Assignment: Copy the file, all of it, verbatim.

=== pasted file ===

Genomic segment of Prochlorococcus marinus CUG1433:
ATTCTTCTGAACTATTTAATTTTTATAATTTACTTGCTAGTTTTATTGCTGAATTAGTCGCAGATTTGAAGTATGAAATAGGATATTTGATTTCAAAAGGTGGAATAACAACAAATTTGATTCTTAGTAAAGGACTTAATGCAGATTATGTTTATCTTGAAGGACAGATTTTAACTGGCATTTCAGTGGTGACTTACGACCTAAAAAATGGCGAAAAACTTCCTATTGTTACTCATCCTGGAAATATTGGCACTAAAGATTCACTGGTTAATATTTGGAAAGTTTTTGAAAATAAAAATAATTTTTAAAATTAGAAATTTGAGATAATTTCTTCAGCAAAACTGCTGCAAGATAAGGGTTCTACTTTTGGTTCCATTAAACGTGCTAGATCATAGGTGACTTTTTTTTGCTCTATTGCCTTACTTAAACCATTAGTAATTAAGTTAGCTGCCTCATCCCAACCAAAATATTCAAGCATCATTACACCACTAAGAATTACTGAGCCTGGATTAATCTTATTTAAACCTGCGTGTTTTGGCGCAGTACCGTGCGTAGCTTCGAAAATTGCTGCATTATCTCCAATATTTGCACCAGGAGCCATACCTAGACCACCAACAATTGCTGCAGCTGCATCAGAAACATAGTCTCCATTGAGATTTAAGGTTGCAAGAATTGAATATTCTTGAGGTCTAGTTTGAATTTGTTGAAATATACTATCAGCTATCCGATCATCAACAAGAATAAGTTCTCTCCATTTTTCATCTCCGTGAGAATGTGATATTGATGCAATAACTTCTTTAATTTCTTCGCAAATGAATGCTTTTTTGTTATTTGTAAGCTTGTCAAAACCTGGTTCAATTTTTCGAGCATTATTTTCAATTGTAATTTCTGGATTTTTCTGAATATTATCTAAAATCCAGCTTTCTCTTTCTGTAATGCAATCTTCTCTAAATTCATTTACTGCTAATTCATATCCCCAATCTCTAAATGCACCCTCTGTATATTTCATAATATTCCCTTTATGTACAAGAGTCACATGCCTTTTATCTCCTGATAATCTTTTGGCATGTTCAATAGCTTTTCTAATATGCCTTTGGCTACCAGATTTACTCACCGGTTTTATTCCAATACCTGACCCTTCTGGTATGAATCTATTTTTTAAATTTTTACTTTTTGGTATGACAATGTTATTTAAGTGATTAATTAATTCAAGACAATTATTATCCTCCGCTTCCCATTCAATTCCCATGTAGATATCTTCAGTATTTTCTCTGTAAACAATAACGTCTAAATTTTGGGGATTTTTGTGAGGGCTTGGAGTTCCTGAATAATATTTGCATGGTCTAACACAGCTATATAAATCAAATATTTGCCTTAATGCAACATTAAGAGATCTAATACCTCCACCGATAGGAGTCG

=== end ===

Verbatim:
Genomic segment of Prochlorococcus marinus CUG1433:
ATTCTTCTGAACTATTTAATTTTTATAATTTACTTGCTAGTTTTATTGCTGAATTAGTCGCAGATTTGAAGTATGAAATAGGATATTTGATTTCAAAAGGTGGAATAACAACAAATTTGATTCTTAGTAAAGGACTTAATGCAGATTATGTTTATCTTGAAGGACAGATTTTAACTGGCATTTCAGTGGTGACTTACGACCTAAAAAATGGCGAAAAACTTCCTATTGTTACTCATCCTGGAAATATTGGCACTAAAGATTCACTGGTTAATATTTGGAAAGTTTTTGAAAATAAAAATAATTTTTAAAATTAGAAATTTGAGATAATTTCTTCAGCAAAACTGCTGCAAGATAAGGGTTCTACTTTTGGTTCCATTAAACGTGCTAGATCATAGGTGACTTTTTTTTGCTCTATTGCCTTACTTAAACCATTAGTAATTAAGTTAGCTGCCTCATCCCAACCAAAATATTCAAGCATCATTACACCACTAAGAATTACTGAGCCTGGATTAATCTTATTTAAACCTGCGTGTTTTGGCGCAGTACCGTGCGTAGCTTCGAAAATTGCTGCATTATCTCCAATATTTGCACCAGGAGCCATACCTAGACCACCAACAATTGCTGCAGCTGCATCAGAAACATAGTCTCCATTGAGATTTAAGGTTGCAAGAATTGAATATTCTTGAGGTCTAGTTTGAATTTGTTGAAATATACTATCAGCTATCCGATCATCAACAAGAATAAGTTCTCTCCATTTTTCATCTCCGTGAGAATGTGATATTGATGCAATAACTTCTTTAATTTCTTCGCAAATGAATGCTTTTTTGTTATTTGTAAGCTTGTCAAAACCTGGTTCAATTTTTCGAGCATTATTTTCAATTGTAATTTCTGGATTTTTCTGAATATTATCTAAAATCCAGCTTTCTCTTTCTGTAATGCAATCTTCTCTAAATTCATTTACTGCTAATTCATATCCCCAATCTCTAAATGCACCCTCTGTATATTTCATAATATTCCCTTTATGTACAAGAGTCACATGCCTTTTATCTCCTGATAATCTTTTGGCATGTTCAATAGCTTTTCTAATATGCCTTTGGCTACCAGATTTACTCACCGGTTTTATTCCAATACCTGACCCTTCTGGTATGAATCTATTTTTTAAATTTTTACTTTTTGGTATGACAATGTTATTTAAGTGATTAATTAATTCAAGACAATTATTATCCTCCGCTTCCCATTCAATTCCCATGTAGATATCTTCAGTATTTTCTCTGTAAACAATAACGTCTAAATTTTGGGGATTTTTGTGAGGGCTTGGAGTTCCTGAATAATATTTGCATGGTCTAACACAGCTATATAAATCAAATATTTGCCTTAATGCAACATTAAGAGATCTAATACCTCCACCGATAGGAGTCG